Contemporary analytic philosophy on free will deals with questions such as “How is freedom of the will possible given the causal predetermination of events in the world?” or “How can we justify the claim that we possess freedom of the will?”. Our edition shows that these questions had already been discussed extensively in the early post-Kantian debates on freedom. Concepts central to the contemporary discourse on free will, such as “indifferentism”, “determinism”, “indeterminism”, and “compatibilism,” gained unprecedented philosophical traction in the course of these debates. Thinkers such as Johann Heinrich Abicht, Karl Heinrich Heydenreich, Carl Christian Erhard Schmid, and Johann August Heinrich Ulrich, who are virtually forgotten today, developed original theories in the wake of Kant that are still of systematic relevance.
While Kant’s theory of free will has received considerable attention, until recently the historical context of the debates surrounding it has been largely neglected. This is especially the case with respect to the availability of texts from these debates in English. Our edition comprises texts from a range of central yet lesser-known philosophical contributions, which document the controversy on the problem of human free will in the reception of the Critical philosophy. These texts depict the philosophical landscape of the immediate reception of Kant’s theory of free will broadly understood as comprising the body of Kant’s claims about free will between 1781 and 1797.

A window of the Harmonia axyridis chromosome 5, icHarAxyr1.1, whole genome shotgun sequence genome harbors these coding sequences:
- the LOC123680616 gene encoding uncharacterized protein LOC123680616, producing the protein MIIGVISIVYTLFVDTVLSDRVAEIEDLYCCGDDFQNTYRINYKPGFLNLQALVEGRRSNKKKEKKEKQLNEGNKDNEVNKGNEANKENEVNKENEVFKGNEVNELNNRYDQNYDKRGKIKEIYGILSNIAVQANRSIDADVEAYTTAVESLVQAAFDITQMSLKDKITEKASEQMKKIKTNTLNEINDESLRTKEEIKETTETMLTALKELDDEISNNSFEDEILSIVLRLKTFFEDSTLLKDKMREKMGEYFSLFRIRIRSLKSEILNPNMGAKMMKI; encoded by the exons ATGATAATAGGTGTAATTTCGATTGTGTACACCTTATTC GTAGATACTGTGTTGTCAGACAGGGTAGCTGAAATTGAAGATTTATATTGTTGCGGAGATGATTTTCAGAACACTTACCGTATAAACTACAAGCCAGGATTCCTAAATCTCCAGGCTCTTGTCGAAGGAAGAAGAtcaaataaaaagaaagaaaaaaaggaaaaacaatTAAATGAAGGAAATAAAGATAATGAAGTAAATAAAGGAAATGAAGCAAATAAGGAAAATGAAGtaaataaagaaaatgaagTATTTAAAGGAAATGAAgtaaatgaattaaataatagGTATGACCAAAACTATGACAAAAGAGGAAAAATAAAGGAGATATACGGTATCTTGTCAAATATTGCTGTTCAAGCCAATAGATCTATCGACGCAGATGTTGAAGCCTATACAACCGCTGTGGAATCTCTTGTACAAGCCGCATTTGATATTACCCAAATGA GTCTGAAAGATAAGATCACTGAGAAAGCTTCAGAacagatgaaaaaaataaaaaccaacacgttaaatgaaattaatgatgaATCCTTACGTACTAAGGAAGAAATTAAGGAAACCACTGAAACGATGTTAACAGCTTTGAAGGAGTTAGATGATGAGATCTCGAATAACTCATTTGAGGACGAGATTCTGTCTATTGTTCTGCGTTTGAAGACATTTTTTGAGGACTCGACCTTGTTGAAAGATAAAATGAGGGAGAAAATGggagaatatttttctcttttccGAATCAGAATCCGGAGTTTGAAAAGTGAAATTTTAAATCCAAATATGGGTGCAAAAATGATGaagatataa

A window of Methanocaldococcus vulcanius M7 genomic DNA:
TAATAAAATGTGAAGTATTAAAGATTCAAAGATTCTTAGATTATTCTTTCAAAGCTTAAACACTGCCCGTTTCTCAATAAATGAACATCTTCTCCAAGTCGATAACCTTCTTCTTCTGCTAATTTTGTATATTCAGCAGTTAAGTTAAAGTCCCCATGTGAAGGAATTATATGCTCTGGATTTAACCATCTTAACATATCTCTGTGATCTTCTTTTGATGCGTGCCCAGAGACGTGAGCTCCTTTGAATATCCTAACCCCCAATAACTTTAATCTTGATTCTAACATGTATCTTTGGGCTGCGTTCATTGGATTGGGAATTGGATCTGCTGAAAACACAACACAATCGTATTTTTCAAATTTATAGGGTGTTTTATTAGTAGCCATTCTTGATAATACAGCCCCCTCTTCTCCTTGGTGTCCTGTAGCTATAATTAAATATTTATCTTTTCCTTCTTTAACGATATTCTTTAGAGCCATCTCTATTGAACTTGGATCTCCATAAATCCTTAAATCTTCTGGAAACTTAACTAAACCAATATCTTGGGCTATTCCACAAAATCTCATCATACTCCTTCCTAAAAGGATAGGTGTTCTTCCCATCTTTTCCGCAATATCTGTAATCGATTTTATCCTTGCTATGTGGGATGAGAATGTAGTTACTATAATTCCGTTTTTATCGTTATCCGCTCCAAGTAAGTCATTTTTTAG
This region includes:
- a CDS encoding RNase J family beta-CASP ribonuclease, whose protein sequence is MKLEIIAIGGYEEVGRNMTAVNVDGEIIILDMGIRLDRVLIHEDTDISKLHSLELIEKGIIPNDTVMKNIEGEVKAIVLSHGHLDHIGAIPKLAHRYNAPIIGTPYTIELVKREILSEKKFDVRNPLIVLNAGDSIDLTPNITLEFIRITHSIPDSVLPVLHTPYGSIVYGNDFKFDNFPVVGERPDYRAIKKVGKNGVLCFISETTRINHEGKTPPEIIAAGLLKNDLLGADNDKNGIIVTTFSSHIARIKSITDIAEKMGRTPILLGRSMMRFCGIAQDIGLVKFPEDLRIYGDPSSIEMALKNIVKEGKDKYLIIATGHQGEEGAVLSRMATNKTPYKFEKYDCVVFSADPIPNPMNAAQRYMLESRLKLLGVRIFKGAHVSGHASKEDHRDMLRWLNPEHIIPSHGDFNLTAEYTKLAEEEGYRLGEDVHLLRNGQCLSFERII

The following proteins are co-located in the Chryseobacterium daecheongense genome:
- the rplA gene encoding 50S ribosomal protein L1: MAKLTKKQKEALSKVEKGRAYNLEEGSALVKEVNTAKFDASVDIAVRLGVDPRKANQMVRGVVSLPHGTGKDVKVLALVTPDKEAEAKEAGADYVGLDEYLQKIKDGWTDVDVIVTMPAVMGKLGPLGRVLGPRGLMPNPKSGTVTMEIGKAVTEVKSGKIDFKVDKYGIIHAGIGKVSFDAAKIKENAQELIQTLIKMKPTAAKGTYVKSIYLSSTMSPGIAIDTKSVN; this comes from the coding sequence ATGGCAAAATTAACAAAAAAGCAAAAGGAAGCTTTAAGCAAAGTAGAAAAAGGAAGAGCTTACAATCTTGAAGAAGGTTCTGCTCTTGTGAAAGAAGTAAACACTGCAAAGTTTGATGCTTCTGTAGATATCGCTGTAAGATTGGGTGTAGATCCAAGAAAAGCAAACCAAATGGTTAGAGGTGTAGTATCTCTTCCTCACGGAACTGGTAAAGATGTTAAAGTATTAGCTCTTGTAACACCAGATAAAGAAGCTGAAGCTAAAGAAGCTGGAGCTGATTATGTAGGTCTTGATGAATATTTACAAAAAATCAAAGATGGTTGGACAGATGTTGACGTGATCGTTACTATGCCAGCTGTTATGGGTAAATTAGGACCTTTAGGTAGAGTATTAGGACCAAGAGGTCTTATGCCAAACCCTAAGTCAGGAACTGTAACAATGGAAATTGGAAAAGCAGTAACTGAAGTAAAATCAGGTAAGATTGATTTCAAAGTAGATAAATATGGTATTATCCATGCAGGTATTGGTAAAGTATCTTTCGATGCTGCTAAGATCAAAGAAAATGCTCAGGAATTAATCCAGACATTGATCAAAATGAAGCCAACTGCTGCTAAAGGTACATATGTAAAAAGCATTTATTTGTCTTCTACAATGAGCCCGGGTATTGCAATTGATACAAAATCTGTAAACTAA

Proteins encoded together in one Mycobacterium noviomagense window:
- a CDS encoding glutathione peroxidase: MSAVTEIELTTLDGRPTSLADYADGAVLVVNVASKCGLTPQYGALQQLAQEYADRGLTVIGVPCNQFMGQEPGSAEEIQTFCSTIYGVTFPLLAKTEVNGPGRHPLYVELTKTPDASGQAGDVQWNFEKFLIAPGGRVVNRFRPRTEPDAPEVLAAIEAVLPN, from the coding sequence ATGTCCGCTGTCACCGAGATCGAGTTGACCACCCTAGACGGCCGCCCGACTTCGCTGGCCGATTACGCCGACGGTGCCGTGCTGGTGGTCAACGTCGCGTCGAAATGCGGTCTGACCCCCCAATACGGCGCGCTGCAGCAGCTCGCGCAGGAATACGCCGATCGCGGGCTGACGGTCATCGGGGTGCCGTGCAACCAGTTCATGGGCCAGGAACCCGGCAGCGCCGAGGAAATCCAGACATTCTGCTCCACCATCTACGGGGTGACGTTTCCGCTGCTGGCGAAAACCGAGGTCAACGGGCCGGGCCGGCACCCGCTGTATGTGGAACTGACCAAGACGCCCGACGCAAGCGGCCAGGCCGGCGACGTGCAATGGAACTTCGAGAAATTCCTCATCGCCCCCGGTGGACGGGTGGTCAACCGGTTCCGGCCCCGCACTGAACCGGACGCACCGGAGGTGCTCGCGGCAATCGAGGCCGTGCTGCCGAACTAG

The texts presented here are instrumental in indicating some of the problems with which interpreters are confronted, such as timeless agency, the reconciliation of nature and freedom, the compatibility of free will with the principle of sufficient reason, the intension and extension of Kant’s various concepts of free will, the epistemic status of the proposition that we possess free will, the relation between freedom and moral culpability, and the relation between freedom and the foundation of morality. Accordingly, the present volume will be of both historical and systematic interest.
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